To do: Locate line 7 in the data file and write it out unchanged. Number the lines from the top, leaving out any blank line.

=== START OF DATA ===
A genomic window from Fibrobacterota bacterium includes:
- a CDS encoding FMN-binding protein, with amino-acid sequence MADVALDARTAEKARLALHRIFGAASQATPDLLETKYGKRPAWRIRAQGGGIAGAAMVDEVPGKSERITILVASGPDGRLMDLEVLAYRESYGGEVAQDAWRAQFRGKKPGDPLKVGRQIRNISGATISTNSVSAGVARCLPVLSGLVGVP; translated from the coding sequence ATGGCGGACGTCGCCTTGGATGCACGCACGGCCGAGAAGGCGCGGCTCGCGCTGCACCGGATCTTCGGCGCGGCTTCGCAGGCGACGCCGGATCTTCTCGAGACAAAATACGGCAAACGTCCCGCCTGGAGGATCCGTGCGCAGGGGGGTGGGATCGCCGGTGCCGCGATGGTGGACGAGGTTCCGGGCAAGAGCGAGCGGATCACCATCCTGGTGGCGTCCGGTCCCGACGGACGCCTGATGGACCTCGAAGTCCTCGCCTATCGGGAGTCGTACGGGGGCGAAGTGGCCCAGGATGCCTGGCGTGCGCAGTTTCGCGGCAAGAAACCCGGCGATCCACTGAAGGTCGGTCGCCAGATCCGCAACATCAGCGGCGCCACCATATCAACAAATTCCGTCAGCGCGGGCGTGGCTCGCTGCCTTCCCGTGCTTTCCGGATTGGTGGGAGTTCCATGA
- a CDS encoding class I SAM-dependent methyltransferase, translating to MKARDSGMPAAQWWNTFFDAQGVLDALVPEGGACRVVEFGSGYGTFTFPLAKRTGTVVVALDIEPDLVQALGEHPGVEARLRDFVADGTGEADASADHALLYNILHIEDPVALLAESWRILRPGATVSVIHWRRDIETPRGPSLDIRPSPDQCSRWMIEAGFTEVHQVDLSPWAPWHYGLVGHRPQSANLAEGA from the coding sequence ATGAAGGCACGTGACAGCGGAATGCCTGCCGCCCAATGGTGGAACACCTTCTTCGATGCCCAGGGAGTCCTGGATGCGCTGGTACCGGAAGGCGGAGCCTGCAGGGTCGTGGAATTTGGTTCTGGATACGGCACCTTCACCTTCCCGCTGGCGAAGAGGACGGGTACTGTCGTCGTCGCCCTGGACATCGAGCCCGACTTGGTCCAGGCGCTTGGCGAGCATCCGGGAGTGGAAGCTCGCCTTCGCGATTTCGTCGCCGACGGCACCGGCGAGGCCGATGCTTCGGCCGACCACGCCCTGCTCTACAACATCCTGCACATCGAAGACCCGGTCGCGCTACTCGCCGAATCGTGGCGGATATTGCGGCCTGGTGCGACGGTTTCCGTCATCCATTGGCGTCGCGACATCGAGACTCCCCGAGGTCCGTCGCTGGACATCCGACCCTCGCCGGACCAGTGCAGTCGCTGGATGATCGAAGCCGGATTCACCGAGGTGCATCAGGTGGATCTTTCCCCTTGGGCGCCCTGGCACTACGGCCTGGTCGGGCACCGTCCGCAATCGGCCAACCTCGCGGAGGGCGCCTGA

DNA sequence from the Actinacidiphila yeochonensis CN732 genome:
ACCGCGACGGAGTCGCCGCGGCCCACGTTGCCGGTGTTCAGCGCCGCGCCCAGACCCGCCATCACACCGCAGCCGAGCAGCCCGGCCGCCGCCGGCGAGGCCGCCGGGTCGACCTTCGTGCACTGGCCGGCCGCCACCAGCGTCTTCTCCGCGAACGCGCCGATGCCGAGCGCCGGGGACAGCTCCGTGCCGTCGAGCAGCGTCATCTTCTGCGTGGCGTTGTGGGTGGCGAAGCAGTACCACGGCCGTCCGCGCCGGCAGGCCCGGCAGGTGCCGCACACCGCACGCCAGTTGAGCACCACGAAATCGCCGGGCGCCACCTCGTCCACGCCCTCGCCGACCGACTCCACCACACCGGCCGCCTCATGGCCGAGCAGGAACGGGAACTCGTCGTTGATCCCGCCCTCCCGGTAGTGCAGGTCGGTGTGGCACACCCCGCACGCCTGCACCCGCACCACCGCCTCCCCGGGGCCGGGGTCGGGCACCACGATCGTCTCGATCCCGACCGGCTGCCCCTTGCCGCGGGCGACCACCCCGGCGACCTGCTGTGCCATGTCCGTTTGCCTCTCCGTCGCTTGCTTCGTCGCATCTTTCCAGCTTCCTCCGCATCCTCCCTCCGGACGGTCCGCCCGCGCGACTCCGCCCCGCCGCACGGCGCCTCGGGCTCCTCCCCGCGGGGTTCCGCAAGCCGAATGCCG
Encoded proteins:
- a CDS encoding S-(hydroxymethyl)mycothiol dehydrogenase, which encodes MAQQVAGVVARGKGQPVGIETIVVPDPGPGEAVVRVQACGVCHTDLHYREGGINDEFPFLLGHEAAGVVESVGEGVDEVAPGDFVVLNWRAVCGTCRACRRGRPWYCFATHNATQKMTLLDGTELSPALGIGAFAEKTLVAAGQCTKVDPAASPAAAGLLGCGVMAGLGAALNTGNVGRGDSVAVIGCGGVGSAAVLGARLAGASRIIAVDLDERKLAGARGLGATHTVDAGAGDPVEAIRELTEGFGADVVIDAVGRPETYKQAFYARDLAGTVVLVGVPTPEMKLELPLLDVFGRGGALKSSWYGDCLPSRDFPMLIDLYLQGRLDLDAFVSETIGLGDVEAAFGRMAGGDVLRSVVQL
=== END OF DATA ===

- a CDS encoding S-(hydroxymethyl)mycothiol dehydrogenase, which encodes MAQQVAGVVARGKGQPVGIETIVVPDPGPGEAVVRVQACGVCHTDLHYREGGINDEFPFLLGHEAAGVVESVGEGVDEVAPGDFVVLNWRAVCGTCRACRRGRPWYCFATHNATQKMTLLDGTELSPALGIGAFAEKTLVAAGQCTKVDPAASPAAAGLLGCGVMAGLGAALNTGNVGRGDSVAVIGCGGVGSAAVLGARLAGASRIIAVDLDERKLAGARGLGATHTVDAGAGDPVEAIRELTEGFGADVVIDAVGRPETYKQAFYARDLAGTVVLVGVPTPEMKLELPLLDVFGRGGALKSSWYGDCLPSRDFPMLIDLYLQGRLDLDAFVSETIGLGDVEAAFGRMAGGDVLRSVVQL